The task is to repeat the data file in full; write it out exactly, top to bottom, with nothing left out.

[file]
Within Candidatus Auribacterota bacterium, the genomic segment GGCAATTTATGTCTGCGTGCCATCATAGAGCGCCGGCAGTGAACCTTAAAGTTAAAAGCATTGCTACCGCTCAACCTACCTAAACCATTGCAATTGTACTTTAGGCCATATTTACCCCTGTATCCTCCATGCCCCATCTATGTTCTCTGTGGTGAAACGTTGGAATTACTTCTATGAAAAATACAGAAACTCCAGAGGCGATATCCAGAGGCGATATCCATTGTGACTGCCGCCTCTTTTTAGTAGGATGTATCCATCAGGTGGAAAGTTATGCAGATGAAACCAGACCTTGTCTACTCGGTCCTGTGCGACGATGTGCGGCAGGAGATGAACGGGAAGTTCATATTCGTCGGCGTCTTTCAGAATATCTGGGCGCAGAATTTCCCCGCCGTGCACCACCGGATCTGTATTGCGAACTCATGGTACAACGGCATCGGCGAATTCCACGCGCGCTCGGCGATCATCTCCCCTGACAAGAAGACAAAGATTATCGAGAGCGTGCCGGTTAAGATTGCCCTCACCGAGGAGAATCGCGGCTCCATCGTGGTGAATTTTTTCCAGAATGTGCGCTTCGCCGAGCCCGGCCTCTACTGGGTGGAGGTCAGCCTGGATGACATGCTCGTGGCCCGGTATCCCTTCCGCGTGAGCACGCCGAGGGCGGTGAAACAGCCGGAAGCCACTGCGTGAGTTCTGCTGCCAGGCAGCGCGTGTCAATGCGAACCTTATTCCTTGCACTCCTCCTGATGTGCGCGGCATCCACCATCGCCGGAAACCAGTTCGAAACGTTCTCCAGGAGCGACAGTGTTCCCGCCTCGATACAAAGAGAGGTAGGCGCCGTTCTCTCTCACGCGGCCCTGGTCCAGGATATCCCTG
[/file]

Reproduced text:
Within Candidatus Auribacterota bacterium, the genomic segment GGCAATTTATGTCTGCGTGCCATCATAGAGCGCCGGCAGTGAACCTTAAAGTTAAAAGCATTGCTACCGCTCAACCTACCTAAACCATTGCAATTGTACTTTAGGCCATATTTACCCCTGTATCCTCCATGCCCCATCTATGTTCTCTGTGGTGAAACGTTGGAATTACTTCTATGAAAAATACAGAAACTCCAGAGGCGATATCCAGAGGCGATATCCATTGTGACTGCCGCCTCTTTTTAGTAGGATGTATCCATCAGGTGGAAAGTTATGCAGATGAAACCAGACCTTGTCTACTCGGTCCTGTGCGACGATGTGCGGCAGGAGATGAACGGGAAGTTCATATTCGTCGGCGTCTTTCAGAATATCTGGGCGCAGAATTTCCCCGCCGTGCACCACCGGATCTGTATTGCGAACTCATGGTACAACGGCATCGGCGAATTCCACGCGCGCTCGGCGATCATCTCCCCTGACAAGAAGACAAAGATTATCGAGAGCGTGCCGGTTAAGATTGCCCTCACCGAGGAGAATCGCGGCTCCATCGTGGTGAATTTTTTCCAGAATGTGCGCTTCGCCGAGCCCGGCCTCTACTGGGTGGAGGTCAGCCTGGATGACATGCTCGTGGCCCGGTATCCCTTCCGCGTGAGCACGCCGAGGGCGGTGAAACAGCCGGAAGCCACTGCGTGAGTTCTGCTGCCAGGCAGCGCGTGTCAATGCGAACCTTATTCCTTGCACTCCTCCTGATGTGCGCGGCATCCACCATCGCCGGAAACCAGTTCGAAACGTTCTCCAGGAGCGACAGTGTTCCCGCCTCGATACAAAGAGAGGTAGGCGCCGTTCTCTCTCACGCGGCCCTGGTCCAGGATATCCCTG